23 old Liverpool traditions that we wish we could bring back


But other old customs have fallen a little by the wayside as life goes on and the way we spend our time and communicate with each other changes.

There are certain traditions of which we in Liverpool are proud, from good old-fashioned customs to respect for the elderly.

We received hundreds of comments from people who listed the old customs they missed

Hundreds of comments came from people who suggested the old customs or ways of life they missed or wanted to stick to.

We asked Echo readers to contact us and tell us the traditions they felt were worth holding on to – and we were overwhelmed by the extent of your response.

Things like sitting outside on the front steps and chatting with the neighbor or a large pan of Scouse in case someone comes by will have been an important part of many people’s lives.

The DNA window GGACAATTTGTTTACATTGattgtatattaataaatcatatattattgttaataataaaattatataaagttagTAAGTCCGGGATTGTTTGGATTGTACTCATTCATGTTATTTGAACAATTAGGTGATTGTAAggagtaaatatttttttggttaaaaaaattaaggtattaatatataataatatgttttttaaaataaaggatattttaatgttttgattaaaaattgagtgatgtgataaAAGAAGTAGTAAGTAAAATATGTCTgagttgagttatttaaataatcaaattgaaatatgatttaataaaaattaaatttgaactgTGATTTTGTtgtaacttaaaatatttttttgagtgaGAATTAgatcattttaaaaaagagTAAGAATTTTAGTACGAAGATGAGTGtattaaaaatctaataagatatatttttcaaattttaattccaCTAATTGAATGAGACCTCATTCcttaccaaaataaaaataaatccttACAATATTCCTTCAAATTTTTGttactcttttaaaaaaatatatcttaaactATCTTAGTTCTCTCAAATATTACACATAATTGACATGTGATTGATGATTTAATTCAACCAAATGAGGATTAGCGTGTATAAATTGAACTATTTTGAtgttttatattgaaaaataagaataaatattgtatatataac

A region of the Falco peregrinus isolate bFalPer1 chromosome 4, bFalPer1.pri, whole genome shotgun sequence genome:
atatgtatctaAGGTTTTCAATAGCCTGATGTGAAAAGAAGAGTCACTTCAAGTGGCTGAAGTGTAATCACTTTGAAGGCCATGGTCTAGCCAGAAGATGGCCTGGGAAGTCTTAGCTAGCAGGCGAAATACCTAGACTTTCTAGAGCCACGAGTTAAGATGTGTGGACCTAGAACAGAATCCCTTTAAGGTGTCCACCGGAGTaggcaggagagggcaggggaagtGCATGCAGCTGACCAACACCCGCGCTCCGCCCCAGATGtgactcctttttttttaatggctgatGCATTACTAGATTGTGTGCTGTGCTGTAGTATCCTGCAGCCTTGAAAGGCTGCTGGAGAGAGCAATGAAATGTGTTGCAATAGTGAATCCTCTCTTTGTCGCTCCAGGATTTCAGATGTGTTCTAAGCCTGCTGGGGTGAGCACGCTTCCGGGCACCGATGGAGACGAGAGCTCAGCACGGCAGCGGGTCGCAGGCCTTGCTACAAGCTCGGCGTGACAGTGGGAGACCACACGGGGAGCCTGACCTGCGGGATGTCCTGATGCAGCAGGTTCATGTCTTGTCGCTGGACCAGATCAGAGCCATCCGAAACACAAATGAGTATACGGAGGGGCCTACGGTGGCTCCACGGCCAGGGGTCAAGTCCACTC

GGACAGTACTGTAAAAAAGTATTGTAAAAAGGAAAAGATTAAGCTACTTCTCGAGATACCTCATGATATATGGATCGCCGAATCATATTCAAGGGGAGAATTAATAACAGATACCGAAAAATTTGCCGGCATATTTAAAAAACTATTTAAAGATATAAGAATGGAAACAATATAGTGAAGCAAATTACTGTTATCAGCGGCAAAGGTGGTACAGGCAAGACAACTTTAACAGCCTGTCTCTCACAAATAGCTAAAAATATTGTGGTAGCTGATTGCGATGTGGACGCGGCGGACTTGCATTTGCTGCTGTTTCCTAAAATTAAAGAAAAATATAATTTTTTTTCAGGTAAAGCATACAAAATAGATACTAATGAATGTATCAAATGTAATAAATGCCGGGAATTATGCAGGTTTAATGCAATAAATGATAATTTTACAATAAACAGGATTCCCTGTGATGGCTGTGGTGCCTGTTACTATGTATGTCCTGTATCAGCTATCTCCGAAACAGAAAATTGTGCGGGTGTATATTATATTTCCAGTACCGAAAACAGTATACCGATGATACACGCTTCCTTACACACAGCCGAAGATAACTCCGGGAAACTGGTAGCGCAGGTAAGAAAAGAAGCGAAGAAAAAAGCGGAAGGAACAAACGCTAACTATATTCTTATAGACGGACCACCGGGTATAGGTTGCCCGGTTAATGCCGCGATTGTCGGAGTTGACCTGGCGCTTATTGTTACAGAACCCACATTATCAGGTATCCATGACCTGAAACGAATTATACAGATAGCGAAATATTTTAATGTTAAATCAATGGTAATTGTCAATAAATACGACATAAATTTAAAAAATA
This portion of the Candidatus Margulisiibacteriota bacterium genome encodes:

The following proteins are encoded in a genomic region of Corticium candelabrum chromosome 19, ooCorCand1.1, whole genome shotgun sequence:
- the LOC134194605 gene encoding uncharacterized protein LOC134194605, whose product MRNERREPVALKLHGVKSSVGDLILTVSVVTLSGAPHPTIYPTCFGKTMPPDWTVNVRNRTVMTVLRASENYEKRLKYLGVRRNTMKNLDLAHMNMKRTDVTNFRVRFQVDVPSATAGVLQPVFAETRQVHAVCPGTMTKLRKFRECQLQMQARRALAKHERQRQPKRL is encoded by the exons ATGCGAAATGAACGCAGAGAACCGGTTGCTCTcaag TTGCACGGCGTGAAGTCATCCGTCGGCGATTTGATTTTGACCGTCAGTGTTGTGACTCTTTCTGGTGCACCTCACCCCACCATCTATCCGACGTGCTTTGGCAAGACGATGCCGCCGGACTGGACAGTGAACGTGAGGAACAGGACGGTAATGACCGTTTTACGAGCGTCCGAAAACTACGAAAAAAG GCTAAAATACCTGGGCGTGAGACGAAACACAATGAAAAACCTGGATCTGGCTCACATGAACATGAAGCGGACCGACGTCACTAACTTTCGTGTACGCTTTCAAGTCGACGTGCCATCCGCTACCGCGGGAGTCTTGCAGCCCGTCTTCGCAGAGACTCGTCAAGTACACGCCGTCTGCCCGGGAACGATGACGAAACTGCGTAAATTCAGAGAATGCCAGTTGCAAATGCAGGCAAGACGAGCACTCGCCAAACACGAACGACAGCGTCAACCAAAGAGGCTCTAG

Here is what you had to say when we asked you what traditions were worth holding on to.

Some of your suggestions were old traditions that have been somewhat forgotten, while others are for the most part still alive and well preserved – but we need to make sure that we hold on to them.

The responses from ECHO readers have reminded us how lucky we are to be able to call Liverpool our home and share it with so many like-minded people.

“Keep the trash in your pocket until you get home” – Nathan Hazel

“Everyone’s gathering on the street for New Year’s” – Derek Ellison

See what happens, where you live

“Just respect and manners, that’s all” – Elizabeth Lynch

“Our humor, our kindness and our compassion for others and for each other. And do not forget our sincere loyalty to our city and to each other!” – Christine Elgumati

“Take care of your older neighbors and keep an eye on your neighbors’ houses when they are not there” – Barbara Weston

“Watch out for your neighbors and the Liverpool humor. To help anyone who needs help” – Chrissy-Arth James

“People are nice to each other, the front doors are open and the old Liverpool humor” – Susan Reynolds

“We drive to Moreton and bring home in the train two black garbage bags full of cockles. We could have] cockle butties and cockle curry, but you didn’t know how lucky we were then – it didn’t cost anything, but God knows how much two tons of cockles cost today” – Mark Cullen.


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